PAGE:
Discover more from FinRegRag
The Ever-Evolving Policy Framework: What’s Next?
The Federal Reserve (Fed) has adopted the policy framework in which it manipulates both the price of money and quantity of money, expecting better outcomes for economic growth and employment. This policy framework began during the last half of Alan Greenspan’s chairmanship of the Fed and was greatly expanded by each Fed chair following him. Under the framework monetary policy can include a zero-interest rate policy (ZIRP) and the unrestricted creation of money through the purchase of securities across the yield curve, quantitative easing, or QE. The effect of this framework has been to balloon the Fed’s balance sheet and commercial bank reserves. The policy evolved as the Fed expanded its focus beyond price stability to financial stability and full employment. It also specifically narrowed its inflation focus to price inflation of goods and services, ignoring asset inflation, which enabled the expansionary policy to run longer than it otherwise would have.
Inevitably, inflation has followed such a policy, and the question now is how the economy will do as the framework is applied in reverse. My view is that the inertia of the past two decades makes using the framework to slow the economy far more difficult than is assumed by the Fed and others. The Fed, in the end, will err on the side of inflation rather than risk price and asset deflation and difficult financial volatility.
The Evolution to QE and the ZIRP
The first and in some ways most significant change in the Fed’s operating framework came in 1971, when the U.S. abandoned having an external discipline (gold standard) to constrain government spending and monetary and interest rate policy.
At that point, the U.S. went with a central planning Federal Open Market Committee (FOMC) of 12 individuals with the sole control of the policy framework. Policy discipline would be self-imposed, subject to political pressure, and the record is not good, given that the Fed allowed itself to become increasingly responsive to political pressure in its management of monetary policy.
The current framework, QE and ZIRP, began to evolve during the second half of Greenspan’s chairmanship of the Fed, as he became increasingly an interventionist. In Jackson Hole, WY, he made it explicit that the Fed would not head off asset bubbles but would rather clean up the aftermath if they burst. His bailout of the markets became recognized as the Greenspan Put.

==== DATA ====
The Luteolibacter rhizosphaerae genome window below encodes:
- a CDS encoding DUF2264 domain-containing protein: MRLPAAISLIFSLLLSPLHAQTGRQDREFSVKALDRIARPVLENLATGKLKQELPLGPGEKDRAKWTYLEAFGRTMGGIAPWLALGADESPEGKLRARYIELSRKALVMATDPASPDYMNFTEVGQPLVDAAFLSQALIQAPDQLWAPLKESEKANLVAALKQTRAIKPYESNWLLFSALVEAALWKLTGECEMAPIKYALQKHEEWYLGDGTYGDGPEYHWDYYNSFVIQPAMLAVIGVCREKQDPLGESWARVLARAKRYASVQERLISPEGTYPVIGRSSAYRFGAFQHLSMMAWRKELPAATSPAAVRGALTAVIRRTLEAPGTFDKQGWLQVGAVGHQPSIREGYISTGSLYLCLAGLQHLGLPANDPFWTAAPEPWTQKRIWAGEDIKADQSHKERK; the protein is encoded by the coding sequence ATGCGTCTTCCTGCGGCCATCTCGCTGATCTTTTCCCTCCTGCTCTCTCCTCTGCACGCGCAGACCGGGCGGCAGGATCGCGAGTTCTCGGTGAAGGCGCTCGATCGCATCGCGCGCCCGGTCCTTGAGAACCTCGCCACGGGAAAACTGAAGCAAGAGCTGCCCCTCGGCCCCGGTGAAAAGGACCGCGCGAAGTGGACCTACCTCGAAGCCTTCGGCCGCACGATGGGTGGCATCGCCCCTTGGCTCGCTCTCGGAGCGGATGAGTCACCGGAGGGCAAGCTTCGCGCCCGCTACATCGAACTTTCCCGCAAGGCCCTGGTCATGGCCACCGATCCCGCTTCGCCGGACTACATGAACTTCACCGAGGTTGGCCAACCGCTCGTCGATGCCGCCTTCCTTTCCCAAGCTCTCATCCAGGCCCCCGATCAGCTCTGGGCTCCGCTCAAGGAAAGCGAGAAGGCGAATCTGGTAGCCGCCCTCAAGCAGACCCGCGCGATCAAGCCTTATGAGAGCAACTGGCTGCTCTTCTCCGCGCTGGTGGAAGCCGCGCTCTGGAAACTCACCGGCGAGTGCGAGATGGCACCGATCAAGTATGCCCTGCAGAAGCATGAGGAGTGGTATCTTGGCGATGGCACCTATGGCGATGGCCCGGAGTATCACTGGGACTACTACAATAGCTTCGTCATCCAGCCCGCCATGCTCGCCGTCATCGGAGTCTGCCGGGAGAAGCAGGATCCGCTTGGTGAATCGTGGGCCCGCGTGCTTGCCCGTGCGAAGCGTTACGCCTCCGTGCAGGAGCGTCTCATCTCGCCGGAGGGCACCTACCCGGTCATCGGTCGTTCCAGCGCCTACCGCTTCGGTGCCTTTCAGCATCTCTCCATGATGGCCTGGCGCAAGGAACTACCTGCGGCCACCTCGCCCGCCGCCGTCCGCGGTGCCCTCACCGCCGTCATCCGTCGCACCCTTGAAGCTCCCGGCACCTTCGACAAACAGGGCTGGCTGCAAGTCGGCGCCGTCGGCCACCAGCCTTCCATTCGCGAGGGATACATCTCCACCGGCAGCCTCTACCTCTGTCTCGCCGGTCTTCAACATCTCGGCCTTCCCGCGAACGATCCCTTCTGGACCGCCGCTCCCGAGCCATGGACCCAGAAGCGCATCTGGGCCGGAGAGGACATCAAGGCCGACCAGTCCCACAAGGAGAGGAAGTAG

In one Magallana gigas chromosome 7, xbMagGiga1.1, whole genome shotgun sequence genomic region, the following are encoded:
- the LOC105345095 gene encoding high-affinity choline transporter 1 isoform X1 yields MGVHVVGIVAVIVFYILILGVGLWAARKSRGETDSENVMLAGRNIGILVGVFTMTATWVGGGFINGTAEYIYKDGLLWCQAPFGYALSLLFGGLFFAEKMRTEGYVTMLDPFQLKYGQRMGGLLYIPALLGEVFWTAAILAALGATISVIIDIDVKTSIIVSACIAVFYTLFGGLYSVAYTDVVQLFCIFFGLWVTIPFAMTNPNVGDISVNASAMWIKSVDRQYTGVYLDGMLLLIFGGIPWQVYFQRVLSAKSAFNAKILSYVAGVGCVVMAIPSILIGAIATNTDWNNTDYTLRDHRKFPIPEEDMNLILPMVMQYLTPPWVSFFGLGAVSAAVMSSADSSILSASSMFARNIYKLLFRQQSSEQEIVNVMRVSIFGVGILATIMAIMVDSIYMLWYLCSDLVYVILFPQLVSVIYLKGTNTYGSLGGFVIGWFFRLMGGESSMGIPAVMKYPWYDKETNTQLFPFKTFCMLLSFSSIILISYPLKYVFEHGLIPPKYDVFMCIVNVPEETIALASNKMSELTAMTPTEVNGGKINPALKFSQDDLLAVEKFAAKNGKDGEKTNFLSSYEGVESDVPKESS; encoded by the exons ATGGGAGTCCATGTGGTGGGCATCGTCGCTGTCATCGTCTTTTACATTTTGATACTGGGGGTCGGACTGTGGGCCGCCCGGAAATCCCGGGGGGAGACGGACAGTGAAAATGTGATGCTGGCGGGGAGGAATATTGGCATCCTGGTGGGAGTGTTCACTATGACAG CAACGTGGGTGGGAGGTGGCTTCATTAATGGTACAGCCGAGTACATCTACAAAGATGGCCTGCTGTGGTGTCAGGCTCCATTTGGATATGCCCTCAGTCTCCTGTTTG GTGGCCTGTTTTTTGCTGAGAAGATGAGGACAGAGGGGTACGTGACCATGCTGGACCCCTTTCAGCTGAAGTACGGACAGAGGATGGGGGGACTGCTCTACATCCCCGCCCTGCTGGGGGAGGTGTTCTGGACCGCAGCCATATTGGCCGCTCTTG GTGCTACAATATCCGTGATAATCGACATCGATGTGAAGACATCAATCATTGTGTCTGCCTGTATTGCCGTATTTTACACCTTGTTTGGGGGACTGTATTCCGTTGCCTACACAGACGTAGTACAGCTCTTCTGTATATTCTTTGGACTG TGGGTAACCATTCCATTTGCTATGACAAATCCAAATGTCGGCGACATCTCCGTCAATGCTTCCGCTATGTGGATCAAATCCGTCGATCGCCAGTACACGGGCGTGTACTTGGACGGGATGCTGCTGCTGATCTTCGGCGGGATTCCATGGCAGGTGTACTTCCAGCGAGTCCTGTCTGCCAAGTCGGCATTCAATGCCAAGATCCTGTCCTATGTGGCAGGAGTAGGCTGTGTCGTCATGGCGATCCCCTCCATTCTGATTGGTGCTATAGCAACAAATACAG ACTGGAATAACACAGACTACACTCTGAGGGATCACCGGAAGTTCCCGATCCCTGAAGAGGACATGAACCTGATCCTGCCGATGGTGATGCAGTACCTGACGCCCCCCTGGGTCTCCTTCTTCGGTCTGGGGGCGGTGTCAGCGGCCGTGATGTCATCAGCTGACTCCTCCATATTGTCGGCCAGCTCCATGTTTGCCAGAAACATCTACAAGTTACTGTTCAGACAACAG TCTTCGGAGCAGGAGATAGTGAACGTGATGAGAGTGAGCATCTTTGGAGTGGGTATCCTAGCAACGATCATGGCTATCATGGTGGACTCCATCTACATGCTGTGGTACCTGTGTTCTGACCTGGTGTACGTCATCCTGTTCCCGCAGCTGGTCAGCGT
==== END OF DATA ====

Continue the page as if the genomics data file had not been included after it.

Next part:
The Asian financial crisis began in July 1997, followed by the Russian financial crisis in August 1998, and both are examples of his policy path. Again, in early 2001 the U.S. suffered a recession as the dot-com bubble collapsed and the Fed came to the rescue.
During the Asian and Russian liquidity crises, the FOMC lowered the fed funds rate from 5.56% to 4.8% in Q1 1999. It did reverse its rate trajectory after reaching a high of 6.5% in Q3 of 2000. But then the dot-com bubble burst. True to Greenspan’s commitment to wait for the asset bubble to pop and then clean up, the FOMC quickly increased bank reserves and systematically lowered rates. It was also during this period that the FOMC began telling the market that it would hold to an accommodative stance for “a considerable period.”
The fed funds rate was lowered to 1% by Q2 2004 and was kept there for the remainder of year, even as growth accelerated.
The Fed’s Treasury holdings increased from $507 billion to $685 billion, a 35% increase in balances. Also, bank reserves more than doubled, from less than $6 billion to more than $12 billion.
This practice of keeping interest rates exceptionally low for an extended period and increasing bank liquidity, contributed to the asset bubble centered around housing and eventually the Great Recession.
Following the Great Recession, and the liquidity infusion—QE—that served to stanch it, the FOMC, rather than cautiously restoring its balance sheet and raising the fed funds rate toward a neutral position, doubled down on its policy prescription and began massive increases in Treasury and mortgage-backed security (MBS) purchases and the creation of nearly an unlimited supply of liquidity into the financial markets; and it systematically suppressed the yield curve, keeping short term rates near zero.